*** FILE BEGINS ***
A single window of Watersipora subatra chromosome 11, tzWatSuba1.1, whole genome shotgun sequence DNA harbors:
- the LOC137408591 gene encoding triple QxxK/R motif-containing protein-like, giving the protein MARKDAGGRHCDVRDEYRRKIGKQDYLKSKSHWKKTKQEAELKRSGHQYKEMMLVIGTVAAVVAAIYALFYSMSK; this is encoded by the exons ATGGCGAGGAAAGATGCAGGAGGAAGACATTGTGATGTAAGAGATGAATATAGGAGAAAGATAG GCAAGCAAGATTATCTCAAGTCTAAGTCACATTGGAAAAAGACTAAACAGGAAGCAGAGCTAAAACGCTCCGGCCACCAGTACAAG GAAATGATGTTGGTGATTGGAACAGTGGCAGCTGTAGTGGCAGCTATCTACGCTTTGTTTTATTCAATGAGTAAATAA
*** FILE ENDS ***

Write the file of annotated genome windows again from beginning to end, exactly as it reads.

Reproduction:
A single window of Watersipora subatra chromosome 11, tzWatSuba1.1, whole genome shotgun sequence DNA harbors:
- the LOC137408591 gene encoding triple QxxK/R motif-containing protein-like, giving the protein MARKDAGGRHCDVRDEYRRKIGKQDYLKSKSHWKKTKQEAELKRSGHQYKEMMLVIGTVAAVVAAIYALFYSMSK; this is encoded by the exons ATGGCGAGGAAAGATGCAGGAGGAAGACATTGTGATGTAAGAGATGAATATAGGAGAAAGATAG GCAAGCAAGATTATCTCAAGTCTAAGTCACATTGGAAAAAGACTAAACAGGAAGCAGAGCTAAAACGCTCCGGCCACCAGTACAAG GAAATGATGTTGGTGATTGGAACAGTGGCAGCTGTAGTGGCAGCTATCTACGCTTTGTTTTATTCAATGAGTAAATAA